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Collapse of TPP Deal Fails to Knock Vietnam Textile Sector Off Track

Many at this year's SaigonTex show – Vietnam's premier event for the textile industries – welcomed the failure of the TPP initiative, confident that the country's ascent to the top of the exported-apparel sector would continue regardless.

Photo: Limitless possibilities: Vietnam’s ever-expanding textiles and apparel sector.
Limitless possibilities: Vietnam's ever-expanding textiles and apparel sector.
Photo: Limitless possibilities: Vietnam’s ever-expanding textiles and apparel sector.
Limitless possibilities: Vietnam's ever-expanding textiles and apparel sector.

SaigonTex now bills itself as Vietnam's leading textile show, with the 2018 event featuring about 1,000 exhibitors, a slight decrease on last year. While many at the show commented that it was noticeably quieter than its predecessor, there remained an underlying confidence that the sector was continuing to grow.

Among those attending the show was Christoph Peters, General Director of German-based machinery manufacturing firm Illies Engineering. The company has a well-established textiles division, which specialises in high-tech fabric finishing and fibre / yarn production systems.

Acknowledging that the show wasn't as busy as last year, he said: "In terms of visitor numbers, it feels a bit quieter than 2017, but business is still good. There was a lot of over-optimistic hype about the market at last year's show, largely based on the anticipated TPP [Trans-Pacific Partnership] trade deal. That has now obviously dissipated.

"This year, people seem more focused and more ready to do deals, rather than just waiting to engage in idle speculation. I don't expect to see any deceleration in the rate of growth here over the next five years and it could be sustained for far longer."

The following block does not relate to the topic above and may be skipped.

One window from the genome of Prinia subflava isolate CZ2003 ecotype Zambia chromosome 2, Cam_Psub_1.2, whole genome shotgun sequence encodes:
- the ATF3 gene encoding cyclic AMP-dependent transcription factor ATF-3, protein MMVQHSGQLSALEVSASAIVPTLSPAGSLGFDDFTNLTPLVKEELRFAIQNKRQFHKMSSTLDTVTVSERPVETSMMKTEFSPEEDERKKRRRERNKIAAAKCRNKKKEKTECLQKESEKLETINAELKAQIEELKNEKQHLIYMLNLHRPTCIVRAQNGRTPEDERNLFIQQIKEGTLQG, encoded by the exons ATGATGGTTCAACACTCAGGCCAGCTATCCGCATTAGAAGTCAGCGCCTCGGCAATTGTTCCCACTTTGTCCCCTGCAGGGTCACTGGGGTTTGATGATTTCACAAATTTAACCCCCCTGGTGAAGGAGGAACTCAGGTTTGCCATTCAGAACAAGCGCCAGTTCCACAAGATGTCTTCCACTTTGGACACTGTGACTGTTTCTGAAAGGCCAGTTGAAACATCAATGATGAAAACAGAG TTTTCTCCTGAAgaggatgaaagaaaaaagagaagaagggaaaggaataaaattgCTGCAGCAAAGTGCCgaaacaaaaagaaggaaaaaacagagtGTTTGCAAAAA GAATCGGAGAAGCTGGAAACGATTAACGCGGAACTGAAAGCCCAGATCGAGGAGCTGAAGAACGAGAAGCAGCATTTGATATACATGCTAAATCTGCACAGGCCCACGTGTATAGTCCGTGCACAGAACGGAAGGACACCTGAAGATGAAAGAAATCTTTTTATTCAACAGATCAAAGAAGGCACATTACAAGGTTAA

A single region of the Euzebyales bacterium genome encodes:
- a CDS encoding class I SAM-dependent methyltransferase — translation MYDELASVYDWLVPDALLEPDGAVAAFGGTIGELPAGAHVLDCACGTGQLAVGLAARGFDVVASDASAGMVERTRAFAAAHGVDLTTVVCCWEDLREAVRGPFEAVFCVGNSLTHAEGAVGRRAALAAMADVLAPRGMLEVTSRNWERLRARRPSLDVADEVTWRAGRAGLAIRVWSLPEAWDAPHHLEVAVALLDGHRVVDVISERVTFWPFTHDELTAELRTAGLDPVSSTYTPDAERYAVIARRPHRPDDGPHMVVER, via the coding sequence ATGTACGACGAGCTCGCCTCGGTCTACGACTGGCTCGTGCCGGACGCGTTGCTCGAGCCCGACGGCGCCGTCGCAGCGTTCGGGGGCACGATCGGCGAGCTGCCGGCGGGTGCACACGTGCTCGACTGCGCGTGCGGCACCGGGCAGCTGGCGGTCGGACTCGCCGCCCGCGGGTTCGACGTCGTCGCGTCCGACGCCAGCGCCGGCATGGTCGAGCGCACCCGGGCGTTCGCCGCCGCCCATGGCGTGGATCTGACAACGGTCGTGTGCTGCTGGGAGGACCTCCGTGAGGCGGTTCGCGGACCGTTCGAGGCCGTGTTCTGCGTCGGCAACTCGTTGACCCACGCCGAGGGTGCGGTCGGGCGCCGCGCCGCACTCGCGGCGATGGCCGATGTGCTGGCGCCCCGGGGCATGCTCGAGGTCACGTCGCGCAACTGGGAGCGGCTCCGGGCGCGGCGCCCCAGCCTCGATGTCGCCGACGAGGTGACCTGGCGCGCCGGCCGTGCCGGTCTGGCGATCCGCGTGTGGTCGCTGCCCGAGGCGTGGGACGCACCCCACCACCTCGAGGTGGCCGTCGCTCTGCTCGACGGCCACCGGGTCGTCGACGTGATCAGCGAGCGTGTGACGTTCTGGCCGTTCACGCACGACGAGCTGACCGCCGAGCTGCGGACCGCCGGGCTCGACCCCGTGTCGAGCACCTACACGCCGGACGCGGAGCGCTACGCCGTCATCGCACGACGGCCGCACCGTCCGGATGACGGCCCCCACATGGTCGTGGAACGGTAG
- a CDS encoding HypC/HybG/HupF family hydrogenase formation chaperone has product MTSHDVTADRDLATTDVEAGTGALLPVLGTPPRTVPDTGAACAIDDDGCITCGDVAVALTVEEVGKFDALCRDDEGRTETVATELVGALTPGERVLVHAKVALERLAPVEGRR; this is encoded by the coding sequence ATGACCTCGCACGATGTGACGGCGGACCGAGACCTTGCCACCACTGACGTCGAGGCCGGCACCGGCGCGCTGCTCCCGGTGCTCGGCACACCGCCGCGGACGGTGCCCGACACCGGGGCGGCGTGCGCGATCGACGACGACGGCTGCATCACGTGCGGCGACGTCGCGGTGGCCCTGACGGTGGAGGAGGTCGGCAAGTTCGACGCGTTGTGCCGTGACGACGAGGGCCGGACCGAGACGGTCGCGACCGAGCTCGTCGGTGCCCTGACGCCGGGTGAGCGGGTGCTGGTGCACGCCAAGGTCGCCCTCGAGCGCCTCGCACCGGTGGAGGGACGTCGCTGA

Rising Demand

Peters' optimism appears well-founded. In 2016, according to a report by Dhaka-based industry magazine, TextileToday, apparel exports accounted for 16% of Vietnam's total outbound trade. This made the country the world's third-largest exporter of garments, with clothing accounting for 70% of the output of the overall textile sector.

As well as a booming export trade, the prospects in Vietnam's domestic market also look healthy. With a population of 90 million – and a disproportionately large younger generation – the recent increases in disposable-income levels have resulted in retail growth of about 20% per annum. The country's apparel and textiles sector employs more than 2.5 million people in about 6,000 companies, with the industry forecast to grow by up to 14% a year, taking it to a total value of US$50 billion by 2020.

Photo: Automated apparel apparatus.
Automated apparel apparatus.
Photo: Automated apparel apparatus.
Automated apparel apparatus.
Photo: Illies Engineering: Sustained growth.
Illies Engineering: Sustained growth.
Photo: Illies Engineering: Sustained growth.
Illies Engineering: Sustained growth.

For many exhibitors, Vietnam is now a major-league player in the Asian textiles market. Clearly a subscriber to this view was Roy Chandra, an Account Manager with Hong Kong-based Artrend, a manufacturer of specialist printing machines for garment factories. Estimating the worth of the country to his business, he said: "Vietnam makes up between 30-40% of our Asian market, with business particularly good for at the moment. We've already made several sales at this show, for instance.

"We are finding that the big players in the garment industry are increasingly opting for Vietnam. In many respects, Vietnam is now where China was 10 years ago, although most of the growth is coming from private-sector initiatives. While the Vietnamese government is not being particularly proactive in supporting the textile industry, critically, it is not getting in the way of private enterprise."

Foreign Investment

To say that foreign companies are now investing heavily in Vietnam would be something of an understatement. The first 11 months of 2017 saw foreign direct investment (FDI) in the country's manufacturing sector soar by 11.9%, with the lion's share going to the apparel / textiles sector.